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Saturday, February 4, 2023

As deadline approaches, G20 signatories yet to deliver on pledges to end fossil fuels financing

At COP26 in 2021, six of the G20 countries including Canada, the US, the UK, Germany, France, and Italy joined 33 other countries and institutions in pledging to end international public finance for fossil fuels by the end of 2022, and instead prioritise public finance for clean energy.

Fossil fuel pollution
Fossil fuel pollution from a coal power station

Oil Change International’s newly updated implementation tracker has been monitoring signatory progress in fulfilling their Glasgow promise.

With less than a month left till the end of 2022 deadline, Germany, Italy, Canada, and the United States, have yet to turn their pledge into action and are at risk of breaking their Glasgow promise as they continue to eye investments in gas, particularly for liquefied natural gas (LNG).

Canada has signaled it may release a new policy by the end of this week, though whether it will be fully Glasgow-aligned is still in question.

Recently published data shows that together, Germany, Italy, Canada and the US provided at least $18 billion per year in direct international public finance for fossil fuels between 2019-2021. This data is from a recently published report from Oil Change International and Friends of the Earth U.S. on the latest international public finance for energy data from G20 countries’ development finance institutions (DFIs) and export credit agencies (ECAs) and the nine multilateral development banks (MDBs) they govern.

The analysis shows that, in 2019-2021, these public finance institutions provided at least $55 billion per year in direct international public finance for oil, gas, and coal projects. This fossil fuel finance was almost two times more than their support for clean energy, which averaged $29 billion per year. All data has also been made publicly available at energyfinance.org.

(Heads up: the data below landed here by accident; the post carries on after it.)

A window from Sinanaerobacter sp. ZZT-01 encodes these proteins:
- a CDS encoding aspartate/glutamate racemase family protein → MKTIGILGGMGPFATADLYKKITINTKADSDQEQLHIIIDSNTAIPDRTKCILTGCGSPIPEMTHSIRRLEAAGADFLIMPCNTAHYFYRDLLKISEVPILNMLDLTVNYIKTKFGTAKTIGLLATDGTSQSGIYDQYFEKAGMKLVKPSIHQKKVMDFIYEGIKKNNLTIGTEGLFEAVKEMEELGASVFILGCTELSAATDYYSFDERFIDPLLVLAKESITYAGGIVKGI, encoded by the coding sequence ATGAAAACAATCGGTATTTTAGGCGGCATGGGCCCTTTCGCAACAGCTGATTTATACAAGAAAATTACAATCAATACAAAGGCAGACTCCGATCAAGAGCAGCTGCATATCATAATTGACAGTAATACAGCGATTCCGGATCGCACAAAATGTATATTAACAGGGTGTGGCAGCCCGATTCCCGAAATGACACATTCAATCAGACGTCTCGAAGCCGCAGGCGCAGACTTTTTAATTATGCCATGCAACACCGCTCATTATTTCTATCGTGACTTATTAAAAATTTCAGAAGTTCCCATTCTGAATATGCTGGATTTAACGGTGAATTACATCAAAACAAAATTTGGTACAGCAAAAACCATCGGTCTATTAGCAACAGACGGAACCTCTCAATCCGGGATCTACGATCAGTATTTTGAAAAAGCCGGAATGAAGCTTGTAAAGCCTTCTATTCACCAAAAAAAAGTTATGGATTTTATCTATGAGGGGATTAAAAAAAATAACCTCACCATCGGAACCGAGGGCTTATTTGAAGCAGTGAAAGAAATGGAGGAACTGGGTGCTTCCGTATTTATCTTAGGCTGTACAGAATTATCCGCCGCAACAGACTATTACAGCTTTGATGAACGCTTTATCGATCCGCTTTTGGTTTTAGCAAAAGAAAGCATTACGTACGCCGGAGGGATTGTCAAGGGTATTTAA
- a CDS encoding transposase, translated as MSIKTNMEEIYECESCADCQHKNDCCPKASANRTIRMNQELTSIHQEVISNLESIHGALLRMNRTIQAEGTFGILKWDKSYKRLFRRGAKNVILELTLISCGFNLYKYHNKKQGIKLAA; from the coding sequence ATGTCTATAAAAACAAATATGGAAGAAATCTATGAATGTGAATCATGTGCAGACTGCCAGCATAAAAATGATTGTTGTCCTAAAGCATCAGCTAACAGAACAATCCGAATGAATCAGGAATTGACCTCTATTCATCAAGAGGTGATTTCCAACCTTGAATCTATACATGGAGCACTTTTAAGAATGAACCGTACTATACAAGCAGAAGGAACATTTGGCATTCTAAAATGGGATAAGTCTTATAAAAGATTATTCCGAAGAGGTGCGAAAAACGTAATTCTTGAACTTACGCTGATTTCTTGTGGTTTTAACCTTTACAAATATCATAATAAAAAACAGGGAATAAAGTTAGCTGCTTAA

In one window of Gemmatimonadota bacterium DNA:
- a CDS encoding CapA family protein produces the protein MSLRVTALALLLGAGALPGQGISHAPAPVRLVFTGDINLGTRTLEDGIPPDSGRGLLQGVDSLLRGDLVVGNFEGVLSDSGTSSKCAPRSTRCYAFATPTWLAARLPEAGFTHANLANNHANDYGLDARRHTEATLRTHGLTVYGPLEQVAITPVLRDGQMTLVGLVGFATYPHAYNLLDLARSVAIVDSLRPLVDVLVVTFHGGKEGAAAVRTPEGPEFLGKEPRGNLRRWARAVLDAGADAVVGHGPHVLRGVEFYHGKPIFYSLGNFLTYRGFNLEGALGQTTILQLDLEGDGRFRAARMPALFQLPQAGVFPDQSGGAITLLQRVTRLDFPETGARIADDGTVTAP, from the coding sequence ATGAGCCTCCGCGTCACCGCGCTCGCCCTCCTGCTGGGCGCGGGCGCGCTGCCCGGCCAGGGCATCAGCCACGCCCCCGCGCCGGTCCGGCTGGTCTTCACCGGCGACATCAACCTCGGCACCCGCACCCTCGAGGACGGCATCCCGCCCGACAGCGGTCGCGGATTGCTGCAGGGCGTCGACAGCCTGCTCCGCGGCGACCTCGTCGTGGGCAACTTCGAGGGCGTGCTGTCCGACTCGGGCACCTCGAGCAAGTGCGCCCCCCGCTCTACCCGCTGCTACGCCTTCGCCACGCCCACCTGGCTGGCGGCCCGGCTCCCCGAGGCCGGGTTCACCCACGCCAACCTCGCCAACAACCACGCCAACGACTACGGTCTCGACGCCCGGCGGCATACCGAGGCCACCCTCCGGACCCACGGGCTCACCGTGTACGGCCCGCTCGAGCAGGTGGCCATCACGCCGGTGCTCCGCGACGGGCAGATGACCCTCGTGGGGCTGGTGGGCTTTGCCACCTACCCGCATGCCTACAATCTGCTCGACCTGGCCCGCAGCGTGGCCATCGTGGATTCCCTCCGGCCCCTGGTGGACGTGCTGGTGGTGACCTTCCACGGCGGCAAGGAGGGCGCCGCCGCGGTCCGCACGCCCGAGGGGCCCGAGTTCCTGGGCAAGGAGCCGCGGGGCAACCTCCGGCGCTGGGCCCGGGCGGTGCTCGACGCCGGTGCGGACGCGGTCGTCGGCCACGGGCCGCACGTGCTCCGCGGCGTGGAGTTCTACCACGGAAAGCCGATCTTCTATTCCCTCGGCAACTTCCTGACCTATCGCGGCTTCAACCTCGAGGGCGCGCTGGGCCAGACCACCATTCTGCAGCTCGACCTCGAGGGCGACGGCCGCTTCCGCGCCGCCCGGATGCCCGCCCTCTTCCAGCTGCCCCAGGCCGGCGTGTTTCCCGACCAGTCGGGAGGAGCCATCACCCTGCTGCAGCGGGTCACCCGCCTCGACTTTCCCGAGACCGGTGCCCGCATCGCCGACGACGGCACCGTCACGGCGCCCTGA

Some other the key findings of the report include:

  • Japan, Canada, Korea, and China again provided the most direct public finance for fossil fuels between 2019 and 2021, with an annual average of $10.6 billion; $8.5 billion; $7.3 billion, and $6.7 billion respectively. These countries have remained in the top position for the entire 2013-2021 dataset.
  • 53% of international public finance for fossil fuels flowed to gas projects. This $30 billion a year is larger than what any other energy type received from 2019 to 2021, and greater than all renewable energy finance combined.
  • Most fossil fuel finance flowed from wealthy countries to other wealthy countries. Mozambique was the only low-income country in the top 15 recipients, and 12 were high or upper-middle income countries.
  • If all G20 countries and MDBs fully shift their international fossil support to clean energy it would nearly triple their current annual average for clean energy to $85 billion. To reach this total, other large G20 providers of public finance, including Japan, South Korea, and China, will need to join their peers as Glasgow Statement signatories and meet the new commitment.

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